How do you say Super Bowl in Spanish? How about Concussion?

How do you say Super Bowl in Spanish? How about Concussion?

As we approach what in the U.S. is perhaps the most popular and most-watched televised programs of the entire year – the Super Bowl – I can’t help but wonder if all this time I’ve been saying it wrong in Spanish. “¿A dónde vamos a ver el Super Bowl?” we usually say. But then again, what is language beyond the words that we use and understand to communicate with each other?

I am frequently torn between two somewhat disparate language passions – first and foremost, as a Medical Spanish educator, and as a physician careful about what words my patients understand, the actual usable language matters to me. And second, growing up in a house where the history and rules of the Spanish language have always been cherished and respected, I am left wondering what the “accepted” usage of the Super Bowl terminology may be. This is particularly important in an increasingly globalized world, in which my friends in Spain, México, Brasil, and other parts of the world are likely also watching the same televised game, but maybe using different words to talk about it.

To address these linguistic doubts, I confess I am loving the suggestion I recently learned of el supertazón recommended by the Real Academia Española and apparently a term that is used extensively for this particular sporting event throughout the Americas. Although “el Super Bowl” is used frequently as well, with some variable gender agreement usage. The site also addresses the appropriate translations for such critical technical terms as fumble (balón suelto), quarterback (mariscal de campo), or half-time show (espectáculo del entretiempo).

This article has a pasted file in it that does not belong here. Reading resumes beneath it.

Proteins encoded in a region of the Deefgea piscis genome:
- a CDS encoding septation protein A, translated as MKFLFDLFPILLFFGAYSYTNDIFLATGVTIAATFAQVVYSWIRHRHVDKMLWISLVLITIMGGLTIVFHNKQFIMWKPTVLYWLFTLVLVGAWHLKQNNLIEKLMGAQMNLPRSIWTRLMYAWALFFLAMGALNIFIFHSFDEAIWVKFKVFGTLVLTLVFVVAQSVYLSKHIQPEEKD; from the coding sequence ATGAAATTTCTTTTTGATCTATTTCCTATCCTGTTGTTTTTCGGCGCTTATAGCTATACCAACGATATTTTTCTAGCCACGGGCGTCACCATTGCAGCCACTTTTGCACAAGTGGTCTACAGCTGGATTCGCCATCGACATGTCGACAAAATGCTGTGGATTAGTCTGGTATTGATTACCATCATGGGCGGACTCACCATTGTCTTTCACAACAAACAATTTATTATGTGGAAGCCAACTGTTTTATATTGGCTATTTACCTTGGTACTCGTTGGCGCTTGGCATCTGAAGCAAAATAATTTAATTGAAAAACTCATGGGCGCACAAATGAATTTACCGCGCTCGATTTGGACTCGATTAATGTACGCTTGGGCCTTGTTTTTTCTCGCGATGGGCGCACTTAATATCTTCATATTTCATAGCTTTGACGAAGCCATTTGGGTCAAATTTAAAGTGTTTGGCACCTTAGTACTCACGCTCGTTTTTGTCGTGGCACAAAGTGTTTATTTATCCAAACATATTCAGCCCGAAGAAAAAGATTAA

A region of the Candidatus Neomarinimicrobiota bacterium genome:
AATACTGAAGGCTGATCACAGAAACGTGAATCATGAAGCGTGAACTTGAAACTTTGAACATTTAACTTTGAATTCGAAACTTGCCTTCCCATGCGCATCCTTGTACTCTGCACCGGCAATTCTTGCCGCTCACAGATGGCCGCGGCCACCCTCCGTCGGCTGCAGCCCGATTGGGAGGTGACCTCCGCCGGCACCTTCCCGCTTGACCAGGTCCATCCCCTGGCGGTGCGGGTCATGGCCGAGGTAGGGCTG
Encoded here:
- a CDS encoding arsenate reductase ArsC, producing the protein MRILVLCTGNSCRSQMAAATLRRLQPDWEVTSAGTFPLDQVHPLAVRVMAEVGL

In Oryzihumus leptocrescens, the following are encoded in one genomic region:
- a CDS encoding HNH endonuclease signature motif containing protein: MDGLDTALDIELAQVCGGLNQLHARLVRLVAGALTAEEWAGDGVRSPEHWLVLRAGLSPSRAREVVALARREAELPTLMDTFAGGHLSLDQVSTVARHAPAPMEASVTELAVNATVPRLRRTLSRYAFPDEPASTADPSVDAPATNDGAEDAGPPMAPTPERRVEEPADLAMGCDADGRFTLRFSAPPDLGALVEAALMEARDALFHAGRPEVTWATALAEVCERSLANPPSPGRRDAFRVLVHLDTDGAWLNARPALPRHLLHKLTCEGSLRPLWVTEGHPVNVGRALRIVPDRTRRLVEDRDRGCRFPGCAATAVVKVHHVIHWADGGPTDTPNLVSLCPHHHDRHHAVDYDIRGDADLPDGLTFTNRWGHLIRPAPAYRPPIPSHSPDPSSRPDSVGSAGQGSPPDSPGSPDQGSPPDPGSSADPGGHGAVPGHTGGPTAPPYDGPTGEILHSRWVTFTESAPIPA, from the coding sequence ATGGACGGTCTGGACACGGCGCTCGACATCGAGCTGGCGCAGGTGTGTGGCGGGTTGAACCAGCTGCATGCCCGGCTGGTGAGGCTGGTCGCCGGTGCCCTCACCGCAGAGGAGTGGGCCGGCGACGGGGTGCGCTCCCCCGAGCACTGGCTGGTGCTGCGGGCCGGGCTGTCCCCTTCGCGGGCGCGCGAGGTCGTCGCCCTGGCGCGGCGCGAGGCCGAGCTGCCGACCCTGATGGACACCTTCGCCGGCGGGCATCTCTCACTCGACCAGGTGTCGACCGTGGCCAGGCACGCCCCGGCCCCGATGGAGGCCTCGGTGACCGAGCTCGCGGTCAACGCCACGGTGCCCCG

More importantly to me as an Emergency Physician and Medical Spanish educator married to a Neuropsychiatrist, how do you say, in Spanish, the inevitable consequence of the supertazón for many of the jugadores—namely a concussion? In Spanish, we refer to a concussion as una conmoción cerebral—a term which to me feels a lot more technical than its English equivalent, but also one that describes what actually happens in the brain in a clearer way. You can practically picture the brain moving and bouncing off the skull.

It doesn’t take an Emergency Physician nor a Neuropsychiatrist to tell you what should be obvious to anyone—It’s not a good idea to hit your head really hard many times. Nonetheless, research to date suggests that these types of socially acceptable repeated traumatic brain injury may have long-term consequences to the brain tissue, including pérdida de memoria—memory loss, depresión—depression, demencia—dementia, and others.

Not to dampen your enthusiasm for el quincuagésimo segundo supertazón (I know you were wondering how to say “fifty-second”), but the part I’m most excited about is the fact it’s the one day a year my kids and I have dinner on our basement floor picnic style while discussing the pros and cons of deportes profesionales—professional sports—en español, of course.

Pilar Ortega, MD

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